A constructive dismissal lawsuit, against the University of Calgary, has led to a ruling from the Supreme Court of Canada that Alberta’s Freedom of Information and Protection of Privacy Act does not require a public body turn over records – over which solicitor-client privilege is claimed – to the province’s Information and Privacy Commissioner.
In a ruling released Nov. 25, Canada’s highest court dismissed an appeal from the Alberta Information and Privacy Commissioner, of a ruling by the Alberta Court of Appeal.
The University of Calgary had been sued by a former employee alleging constructive dismissal. In 2008, that former employee made a request for information about herself, under the Freedom of Information and Protection of Privacy Act, for records that the university had not given her, claiming solicitor-client privilege.
After a delegate of the Information and Privacy Commissioner ordered the university to provide records, the university “provided a sworn affidavit from its Access and Privacy Coordinator indicating solicitor-client privilege had been asserted over the records,” Madam Justice Suzanne Côté of the Supreme Court of Canada wrote.
Section 56 (3) of the Alberta Freedom of Information and Protection of Privacy Act states: Despite any other enactment or any privilege of the law of evidence, a public body must produce to the Commissioner within 10 days any record or a copy of any record required” under that law.
The university sought judicial review. An issue before the court was whether Section 56 (3) “requires a public body to produce to the Commissioner records over which solicitor-client privilege is claimed, to review the validity of the claim.” The issue, of whether the university was required to submit those records to the former applicant, was not before the court.
The Alberta Court of Queen’s Bench “found that the provisions of FOIPP do not work together effectively unless the Commissioner has the power to compel the production of information over which privilege is alleged since FOIPP provides no other mechanism to review that type of claim.”
However, the province’s appeal court ruled that the commissioner “did not have statutory authority to compel the production of records over which solicitor-client privilege was asserted.”
In upholding the appeal court ruling, Justice Côté suggested that without the assurance of solicitor-client privilege, people “cannot be expected to speak honestly and candidly with their lawyers.”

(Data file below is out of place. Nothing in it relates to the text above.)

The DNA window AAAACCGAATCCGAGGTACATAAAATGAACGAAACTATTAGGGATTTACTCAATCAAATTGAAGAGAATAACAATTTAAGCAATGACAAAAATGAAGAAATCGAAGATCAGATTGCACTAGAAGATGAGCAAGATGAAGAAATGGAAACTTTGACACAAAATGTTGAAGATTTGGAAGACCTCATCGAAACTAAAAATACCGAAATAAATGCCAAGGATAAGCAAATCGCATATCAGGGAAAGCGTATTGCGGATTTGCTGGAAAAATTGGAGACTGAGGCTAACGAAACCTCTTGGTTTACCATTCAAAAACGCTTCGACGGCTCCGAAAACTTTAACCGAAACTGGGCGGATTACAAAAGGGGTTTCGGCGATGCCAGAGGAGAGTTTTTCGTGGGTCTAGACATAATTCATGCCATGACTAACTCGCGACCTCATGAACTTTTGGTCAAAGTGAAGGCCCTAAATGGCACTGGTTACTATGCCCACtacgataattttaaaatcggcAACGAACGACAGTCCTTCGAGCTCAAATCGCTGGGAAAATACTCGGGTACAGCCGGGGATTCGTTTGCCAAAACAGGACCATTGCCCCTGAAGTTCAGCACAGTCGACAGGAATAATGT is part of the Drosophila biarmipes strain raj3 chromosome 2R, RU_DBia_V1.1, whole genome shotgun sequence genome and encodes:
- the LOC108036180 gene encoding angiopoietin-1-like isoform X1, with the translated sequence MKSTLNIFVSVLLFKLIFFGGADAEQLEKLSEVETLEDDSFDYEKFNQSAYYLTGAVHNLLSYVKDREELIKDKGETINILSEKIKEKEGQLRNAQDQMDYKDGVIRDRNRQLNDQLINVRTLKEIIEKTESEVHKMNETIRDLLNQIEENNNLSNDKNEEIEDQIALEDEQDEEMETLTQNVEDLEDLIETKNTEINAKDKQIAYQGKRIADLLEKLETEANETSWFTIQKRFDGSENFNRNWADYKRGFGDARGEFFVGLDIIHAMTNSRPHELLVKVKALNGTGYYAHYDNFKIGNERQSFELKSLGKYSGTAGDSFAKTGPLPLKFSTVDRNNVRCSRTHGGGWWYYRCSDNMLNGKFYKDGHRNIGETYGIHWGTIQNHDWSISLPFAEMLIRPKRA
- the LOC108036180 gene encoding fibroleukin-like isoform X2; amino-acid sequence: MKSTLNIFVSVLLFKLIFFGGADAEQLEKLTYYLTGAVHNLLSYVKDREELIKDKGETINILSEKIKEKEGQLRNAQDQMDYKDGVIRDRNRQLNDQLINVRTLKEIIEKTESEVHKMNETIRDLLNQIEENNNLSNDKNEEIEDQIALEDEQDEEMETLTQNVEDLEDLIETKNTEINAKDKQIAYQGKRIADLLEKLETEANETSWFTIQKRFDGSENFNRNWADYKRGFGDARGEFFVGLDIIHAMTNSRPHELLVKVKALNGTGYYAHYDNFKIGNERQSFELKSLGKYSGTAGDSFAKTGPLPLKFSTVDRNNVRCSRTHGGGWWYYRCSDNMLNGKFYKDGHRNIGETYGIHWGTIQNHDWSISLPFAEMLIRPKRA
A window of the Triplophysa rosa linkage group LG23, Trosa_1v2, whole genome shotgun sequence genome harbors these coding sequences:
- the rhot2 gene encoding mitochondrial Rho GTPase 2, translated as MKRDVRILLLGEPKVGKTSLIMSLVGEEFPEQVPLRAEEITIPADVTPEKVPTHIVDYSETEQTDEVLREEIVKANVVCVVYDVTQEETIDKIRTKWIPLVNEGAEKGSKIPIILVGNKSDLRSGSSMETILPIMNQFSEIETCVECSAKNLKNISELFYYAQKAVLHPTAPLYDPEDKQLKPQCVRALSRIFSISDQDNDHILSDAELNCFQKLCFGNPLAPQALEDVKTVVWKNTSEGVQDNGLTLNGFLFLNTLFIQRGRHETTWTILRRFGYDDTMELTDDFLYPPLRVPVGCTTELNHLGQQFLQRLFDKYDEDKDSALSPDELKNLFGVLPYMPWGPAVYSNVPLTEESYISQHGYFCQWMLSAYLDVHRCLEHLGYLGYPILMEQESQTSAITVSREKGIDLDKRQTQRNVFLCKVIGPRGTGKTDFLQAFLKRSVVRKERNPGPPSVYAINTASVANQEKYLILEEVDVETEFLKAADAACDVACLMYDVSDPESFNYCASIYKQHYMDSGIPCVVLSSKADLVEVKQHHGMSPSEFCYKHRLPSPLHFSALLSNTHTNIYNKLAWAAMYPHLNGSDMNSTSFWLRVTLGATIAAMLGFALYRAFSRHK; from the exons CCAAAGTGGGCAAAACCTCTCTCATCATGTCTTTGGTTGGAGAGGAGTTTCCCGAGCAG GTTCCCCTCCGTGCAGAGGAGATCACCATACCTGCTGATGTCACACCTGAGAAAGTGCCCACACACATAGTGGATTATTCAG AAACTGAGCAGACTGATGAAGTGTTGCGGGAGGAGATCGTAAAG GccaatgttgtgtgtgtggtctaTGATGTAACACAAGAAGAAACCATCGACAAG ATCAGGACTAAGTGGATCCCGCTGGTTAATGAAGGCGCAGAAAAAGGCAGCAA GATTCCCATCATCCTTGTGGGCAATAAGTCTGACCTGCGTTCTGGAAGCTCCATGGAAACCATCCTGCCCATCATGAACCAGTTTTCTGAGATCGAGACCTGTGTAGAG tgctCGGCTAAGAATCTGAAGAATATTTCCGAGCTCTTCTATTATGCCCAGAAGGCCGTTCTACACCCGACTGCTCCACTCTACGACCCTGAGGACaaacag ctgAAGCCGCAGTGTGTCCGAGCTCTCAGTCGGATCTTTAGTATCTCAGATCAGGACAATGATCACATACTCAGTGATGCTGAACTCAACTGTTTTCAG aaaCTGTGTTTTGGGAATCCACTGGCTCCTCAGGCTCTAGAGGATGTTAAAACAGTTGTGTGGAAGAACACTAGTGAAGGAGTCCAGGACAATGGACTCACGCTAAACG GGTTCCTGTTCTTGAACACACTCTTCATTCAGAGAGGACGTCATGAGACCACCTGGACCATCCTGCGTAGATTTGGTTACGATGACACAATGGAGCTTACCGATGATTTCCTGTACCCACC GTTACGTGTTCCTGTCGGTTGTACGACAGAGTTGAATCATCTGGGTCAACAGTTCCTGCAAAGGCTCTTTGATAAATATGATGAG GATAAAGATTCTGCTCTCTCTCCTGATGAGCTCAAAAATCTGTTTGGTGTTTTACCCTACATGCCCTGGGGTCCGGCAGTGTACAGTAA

One precedent was the 2008 Supreme Court of Canada ruling in favour of the Blood Tribe Department of Health.
Blood Tribe was successful on judicial review of an order from the federal Privacy Commissioner to turn over letters from lawyers concerning a former Blood Tribe employee.
The Federal Court of Appeal had overturned a Federal Court ruling in favour of Blood Tribe, but the Supreme Court of Canada then restored the Federal Court’s decision.
The federal Personal Information Protection and Electronic Documents Act “gives the Privacy Commissioner express statutory authority to compel a person to produce any records that the Commissioner considers necessary to investigate a complaint ‘in the same manner and to the same extent as a superior court of record’ and to ‘receive and accept any evidence and other information . . . whether or not it is or would be admissible in a court of law,'” Mr. Justice Ian Binnie wrote in 2008 in Blood Tribe. However solicitor-client privilege “cannot be abrogated by inference,” the Supreme Court of Canada found in Blood Tribe.
“Seen through the eyes of the client, compelled disclosure to an administrative officer alone constitutes an infringement of the privilege,” Justice Côté wrote in Alberta (Information and Privacy Commissioner) v. University of Calgary. “Therefore, compelled disclosure to the Commissioner for the purpose of verifying solicitor-client privilege is itself an infringement of the privilege, regardless of whether or not the Commissioner may disclose the information onward to the applicant.”